Hints from the Health Department. Leaflet from the archive of the Society of Medical Officers of Health. Credit: Wellcome Collection, London
[Report of the Medical Officer of Health for Battersea Borough]
Methods of Treatment:—
Scabies: Persons attending for treatment are given a hot bath
for twenty to thirty minutes, thoroughly dried, and Benzyl Benzoate
applied to the whole of the body. This is repeated on alternate days,
there being three treatments in all.
Verminous heads: The hair is treated with a preparation containing
cotton-seed oil, tar oil, paraffin oil and oil of lemon grass, and
then washed with a shampoo of soft soap and borax. It is then dried
thoroughly, combed with a Sacker's comb to remove nits, washed,
dried and combed again. The operation takes approximately half an
hour for each child, and a final check is made by the Sister in attendance.
The Council have two flats attached to the Personal Cleansing
Station for the temporary use in emergency of people or a family
displaced, usually following fumigating procedure. The Council have
agreed that these shelters may be used for Wandsworth residents at
an annual fee of £25 for the right to use the shelters and a weekly
charge of £1 10s. 0d. per shelter for every case sent there.
Disinfection and Disinfestation.
The disinfection plant at the Council's Disinfecting Station, Sheep'
cote Lane, comprises two large steam disinfectors, and disinfection is
carried out at 12 lbs. pressure and a temperature of 239° F. An
instrument charts the pressure and temperature during the process and
these records are kept.
Methods of Disinfection : Following the notification of a case of
infectious disease requiring disinfection, an inspection is made and the
following methods used. The patient's room is sprayed with a
formaldehyde solution. The doors and windows are closed and the
room can be used again after five or six hours.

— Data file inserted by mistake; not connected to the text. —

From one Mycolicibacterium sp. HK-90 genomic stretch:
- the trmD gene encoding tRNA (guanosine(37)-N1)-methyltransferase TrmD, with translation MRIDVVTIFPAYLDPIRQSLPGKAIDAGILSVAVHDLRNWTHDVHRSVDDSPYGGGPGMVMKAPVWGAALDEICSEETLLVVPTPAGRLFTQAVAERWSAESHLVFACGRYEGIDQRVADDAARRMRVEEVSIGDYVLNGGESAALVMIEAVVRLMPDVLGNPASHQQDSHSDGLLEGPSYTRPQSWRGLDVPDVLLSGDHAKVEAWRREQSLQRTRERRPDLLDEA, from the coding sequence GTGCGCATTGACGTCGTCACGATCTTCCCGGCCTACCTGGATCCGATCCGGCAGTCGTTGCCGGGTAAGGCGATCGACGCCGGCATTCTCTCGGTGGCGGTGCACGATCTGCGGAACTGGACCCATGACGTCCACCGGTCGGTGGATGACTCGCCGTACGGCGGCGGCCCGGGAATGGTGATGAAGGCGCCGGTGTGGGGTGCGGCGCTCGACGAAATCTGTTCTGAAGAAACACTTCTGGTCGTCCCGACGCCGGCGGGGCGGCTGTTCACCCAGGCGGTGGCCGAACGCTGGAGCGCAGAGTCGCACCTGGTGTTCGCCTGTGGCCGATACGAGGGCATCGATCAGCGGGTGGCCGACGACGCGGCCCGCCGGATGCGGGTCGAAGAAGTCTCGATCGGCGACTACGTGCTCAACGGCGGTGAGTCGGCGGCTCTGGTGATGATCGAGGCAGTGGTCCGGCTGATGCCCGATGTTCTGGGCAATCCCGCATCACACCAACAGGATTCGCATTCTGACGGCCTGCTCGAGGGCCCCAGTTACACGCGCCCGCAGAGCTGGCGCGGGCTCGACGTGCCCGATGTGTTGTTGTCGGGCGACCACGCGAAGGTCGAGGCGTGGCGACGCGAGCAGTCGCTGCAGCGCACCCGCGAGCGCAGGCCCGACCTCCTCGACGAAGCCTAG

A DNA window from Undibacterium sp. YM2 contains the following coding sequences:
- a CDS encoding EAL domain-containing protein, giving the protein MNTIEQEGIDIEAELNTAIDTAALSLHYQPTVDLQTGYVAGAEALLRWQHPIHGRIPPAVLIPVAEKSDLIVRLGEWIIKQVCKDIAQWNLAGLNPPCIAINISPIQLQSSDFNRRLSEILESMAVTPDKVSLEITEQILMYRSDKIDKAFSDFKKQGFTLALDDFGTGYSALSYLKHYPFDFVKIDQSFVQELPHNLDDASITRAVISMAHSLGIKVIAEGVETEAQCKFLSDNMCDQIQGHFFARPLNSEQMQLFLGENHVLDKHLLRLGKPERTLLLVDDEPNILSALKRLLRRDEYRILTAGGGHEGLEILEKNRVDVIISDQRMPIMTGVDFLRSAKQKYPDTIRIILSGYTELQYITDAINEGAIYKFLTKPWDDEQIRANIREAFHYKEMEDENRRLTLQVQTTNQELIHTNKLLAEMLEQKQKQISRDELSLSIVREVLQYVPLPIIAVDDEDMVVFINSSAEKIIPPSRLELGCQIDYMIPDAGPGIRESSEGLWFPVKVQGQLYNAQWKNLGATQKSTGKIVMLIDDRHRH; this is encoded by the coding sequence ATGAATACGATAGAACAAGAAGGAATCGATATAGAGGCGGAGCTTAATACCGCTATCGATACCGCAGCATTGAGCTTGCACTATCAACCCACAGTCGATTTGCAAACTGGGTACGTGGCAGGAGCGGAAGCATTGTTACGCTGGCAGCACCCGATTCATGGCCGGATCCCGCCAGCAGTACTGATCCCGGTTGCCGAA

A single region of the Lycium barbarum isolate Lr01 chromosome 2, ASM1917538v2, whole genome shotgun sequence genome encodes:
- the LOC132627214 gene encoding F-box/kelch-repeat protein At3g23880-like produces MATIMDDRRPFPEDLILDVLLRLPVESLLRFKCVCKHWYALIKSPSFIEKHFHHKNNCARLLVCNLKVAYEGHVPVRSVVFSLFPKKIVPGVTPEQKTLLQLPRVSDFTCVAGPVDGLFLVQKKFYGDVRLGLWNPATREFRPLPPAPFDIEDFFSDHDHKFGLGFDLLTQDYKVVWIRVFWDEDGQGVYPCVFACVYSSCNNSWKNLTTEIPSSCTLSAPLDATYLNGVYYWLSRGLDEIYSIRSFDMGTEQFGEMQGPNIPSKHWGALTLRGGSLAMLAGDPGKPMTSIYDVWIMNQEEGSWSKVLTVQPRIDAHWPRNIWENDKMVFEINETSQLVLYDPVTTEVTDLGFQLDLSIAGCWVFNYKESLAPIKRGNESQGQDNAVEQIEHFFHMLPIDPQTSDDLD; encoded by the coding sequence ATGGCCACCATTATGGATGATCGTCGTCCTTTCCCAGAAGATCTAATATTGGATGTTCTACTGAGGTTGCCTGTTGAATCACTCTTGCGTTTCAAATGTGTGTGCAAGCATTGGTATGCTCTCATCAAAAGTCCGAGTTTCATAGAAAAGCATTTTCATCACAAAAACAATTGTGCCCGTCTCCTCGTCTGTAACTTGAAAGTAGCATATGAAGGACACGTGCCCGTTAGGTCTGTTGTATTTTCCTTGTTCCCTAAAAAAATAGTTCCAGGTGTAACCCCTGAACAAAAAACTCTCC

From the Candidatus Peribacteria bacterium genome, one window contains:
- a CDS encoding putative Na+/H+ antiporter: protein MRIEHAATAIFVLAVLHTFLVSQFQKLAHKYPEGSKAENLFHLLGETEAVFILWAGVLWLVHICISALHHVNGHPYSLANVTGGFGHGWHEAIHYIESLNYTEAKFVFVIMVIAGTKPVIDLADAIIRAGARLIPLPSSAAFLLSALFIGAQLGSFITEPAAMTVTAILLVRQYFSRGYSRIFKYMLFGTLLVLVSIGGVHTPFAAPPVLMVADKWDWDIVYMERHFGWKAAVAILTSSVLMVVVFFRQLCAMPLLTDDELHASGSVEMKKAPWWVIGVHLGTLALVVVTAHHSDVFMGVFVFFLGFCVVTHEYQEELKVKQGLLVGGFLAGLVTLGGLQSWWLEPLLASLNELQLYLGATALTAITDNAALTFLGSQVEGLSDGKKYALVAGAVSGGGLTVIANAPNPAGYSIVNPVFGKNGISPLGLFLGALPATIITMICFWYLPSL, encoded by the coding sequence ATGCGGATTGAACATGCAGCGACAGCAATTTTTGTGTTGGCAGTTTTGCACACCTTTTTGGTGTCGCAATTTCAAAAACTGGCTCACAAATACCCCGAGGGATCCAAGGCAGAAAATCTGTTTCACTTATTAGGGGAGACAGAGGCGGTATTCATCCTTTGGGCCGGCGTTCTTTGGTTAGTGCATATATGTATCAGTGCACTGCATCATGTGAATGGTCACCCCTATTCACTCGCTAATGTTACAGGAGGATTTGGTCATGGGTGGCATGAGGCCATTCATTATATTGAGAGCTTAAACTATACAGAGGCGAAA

Bedding and clothing are collected and steam treated at the StationSheets,
pillow cases and hand towels are exposed to formalin vapour in
a special chamber prior to being washed in the adjoining laundry.
Books and other articles which cannot be steam disinfected are
also treated by exposure to a formalin vapour.
Disinfestation of Verminous Rooms : Articles in the room requiring
treatment are removed for steam disinfestation. The room is sprayed
with an insecticide containing Pybuthrin and Lindane/D.D.T., which
gives a prolonged residual effect. In the case of a heavy infestation.
architraves and mouldings are required to be eased for deeper penetration
of the insecticide.
Control of Insect Pests: The construction by the Council of large
blocks of flats containing covered ducts taking hot water, plumbing
and drainage pipes has raised a problem of insect infestation. These
ducts form an ideal harbourage for insects which would be difficult
to deal with by normal hand spraying. A Microsol Mist Generator
has been purchased by the Council, and this fitting, having a small
motor unit, is capable of spraying a fine mist or fog of insecticide to
a distance of 50 feet, the mist settling out on to the surfaces of the duct
and the piping contained therein. This fitting is in use and is proving